Japan's space agency says it will try to have the Hayabusa2 space probe make a second landing on the asteroid Ryugu next month.
Engineers at the Japan Space Exploration Agency, or JAXA, first landed Hayabusa2 on the asteroid in February.
In April, the probe fired a metal object into Ryugu's surface and created a 10-meter-wide crater.
JAXA has been considering whether the probe can land in or near the crater to collect underground rock samples exposed by the impact.
Last month, the probe dropped a target marker near the crater and captured images of the asteroid's terrain for a topographical analysis of the possible landing site.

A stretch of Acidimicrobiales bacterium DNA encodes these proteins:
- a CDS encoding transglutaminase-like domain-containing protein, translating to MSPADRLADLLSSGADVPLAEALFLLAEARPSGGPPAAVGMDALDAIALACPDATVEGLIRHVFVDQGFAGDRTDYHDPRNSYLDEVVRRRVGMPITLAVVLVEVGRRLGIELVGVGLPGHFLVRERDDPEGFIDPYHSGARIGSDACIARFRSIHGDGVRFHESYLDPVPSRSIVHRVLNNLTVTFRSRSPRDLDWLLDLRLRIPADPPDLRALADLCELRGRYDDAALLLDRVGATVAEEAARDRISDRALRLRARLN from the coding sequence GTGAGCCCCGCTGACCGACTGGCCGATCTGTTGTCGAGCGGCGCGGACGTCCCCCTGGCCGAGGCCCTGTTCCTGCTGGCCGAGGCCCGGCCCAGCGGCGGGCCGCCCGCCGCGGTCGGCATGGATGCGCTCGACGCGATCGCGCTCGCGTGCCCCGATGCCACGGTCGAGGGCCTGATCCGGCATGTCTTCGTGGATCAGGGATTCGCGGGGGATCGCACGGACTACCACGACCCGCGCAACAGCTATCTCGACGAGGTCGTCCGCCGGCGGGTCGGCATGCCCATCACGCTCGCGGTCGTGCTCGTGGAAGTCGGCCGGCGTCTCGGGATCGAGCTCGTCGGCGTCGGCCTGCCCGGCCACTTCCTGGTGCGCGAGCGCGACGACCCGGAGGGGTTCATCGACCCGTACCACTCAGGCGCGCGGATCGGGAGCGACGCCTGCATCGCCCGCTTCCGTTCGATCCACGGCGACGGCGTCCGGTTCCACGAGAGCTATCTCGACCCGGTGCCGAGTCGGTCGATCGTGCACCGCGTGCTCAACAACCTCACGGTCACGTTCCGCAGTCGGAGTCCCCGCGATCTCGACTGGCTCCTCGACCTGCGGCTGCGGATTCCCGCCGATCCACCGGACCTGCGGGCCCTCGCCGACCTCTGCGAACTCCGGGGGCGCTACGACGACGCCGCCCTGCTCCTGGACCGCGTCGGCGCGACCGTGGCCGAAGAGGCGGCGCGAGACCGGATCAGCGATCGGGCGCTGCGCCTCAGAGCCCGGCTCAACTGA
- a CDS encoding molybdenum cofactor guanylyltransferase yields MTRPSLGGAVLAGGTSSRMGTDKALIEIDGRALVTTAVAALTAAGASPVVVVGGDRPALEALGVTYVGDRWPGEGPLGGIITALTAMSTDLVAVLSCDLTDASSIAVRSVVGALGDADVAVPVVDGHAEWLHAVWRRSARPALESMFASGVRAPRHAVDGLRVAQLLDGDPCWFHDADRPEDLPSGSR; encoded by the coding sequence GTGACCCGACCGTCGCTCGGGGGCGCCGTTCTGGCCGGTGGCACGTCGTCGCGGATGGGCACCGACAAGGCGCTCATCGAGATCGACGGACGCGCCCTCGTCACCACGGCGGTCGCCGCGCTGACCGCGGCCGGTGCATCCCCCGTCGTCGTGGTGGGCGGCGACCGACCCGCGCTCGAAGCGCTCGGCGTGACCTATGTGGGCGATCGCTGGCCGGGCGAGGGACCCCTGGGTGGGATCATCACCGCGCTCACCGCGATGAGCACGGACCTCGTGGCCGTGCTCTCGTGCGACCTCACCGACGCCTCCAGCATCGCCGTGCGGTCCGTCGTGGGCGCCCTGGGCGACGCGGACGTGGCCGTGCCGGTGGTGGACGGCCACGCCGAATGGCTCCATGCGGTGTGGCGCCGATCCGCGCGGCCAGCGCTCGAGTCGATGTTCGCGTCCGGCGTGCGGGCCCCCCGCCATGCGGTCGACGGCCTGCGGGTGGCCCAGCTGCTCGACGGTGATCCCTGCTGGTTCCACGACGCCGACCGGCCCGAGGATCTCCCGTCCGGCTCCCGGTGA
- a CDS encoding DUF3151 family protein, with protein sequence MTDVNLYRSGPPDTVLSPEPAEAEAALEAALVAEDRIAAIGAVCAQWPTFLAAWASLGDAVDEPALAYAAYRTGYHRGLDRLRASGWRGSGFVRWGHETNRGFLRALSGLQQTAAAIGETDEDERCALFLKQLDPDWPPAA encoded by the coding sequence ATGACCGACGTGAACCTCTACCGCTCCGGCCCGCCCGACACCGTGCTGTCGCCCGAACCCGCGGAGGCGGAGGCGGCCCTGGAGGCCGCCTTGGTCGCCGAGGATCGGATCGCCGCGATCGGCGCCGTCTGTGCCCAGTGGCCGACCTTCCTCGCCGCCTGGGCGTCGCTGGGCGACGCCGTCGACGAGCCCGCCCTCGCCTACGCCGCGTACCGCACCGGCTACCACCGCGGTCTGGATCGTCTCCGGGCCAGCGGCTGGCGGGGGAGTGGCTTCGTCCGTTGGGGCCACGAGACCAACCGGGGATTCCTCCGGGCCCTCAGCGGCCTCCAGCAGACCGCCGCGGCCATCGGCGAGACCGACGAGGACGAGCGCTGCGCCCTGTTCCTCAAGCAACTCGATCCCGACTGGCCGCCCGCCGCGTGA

JAXA engineers confirmed that the probe's camera and other equipment that were slightly damaged by the first landing are usable, and that there are no big rocks at the candidate site. They gave the go-ahead for a landing on July 11.
Hayabusa2 is scheduled to begin its descent from an altitude of 20,000 meters at around 10 a.m. on July 10 Japan time, and touch down on the asteroid's surface about 25 hours later.
JAXA project manager Yuichi Tsuda says they cannot afford to take risks because the probe is believe to be carrying samples collected after its first landing. But he added that its collecting underground rock samples would be the first ever and is worth a try.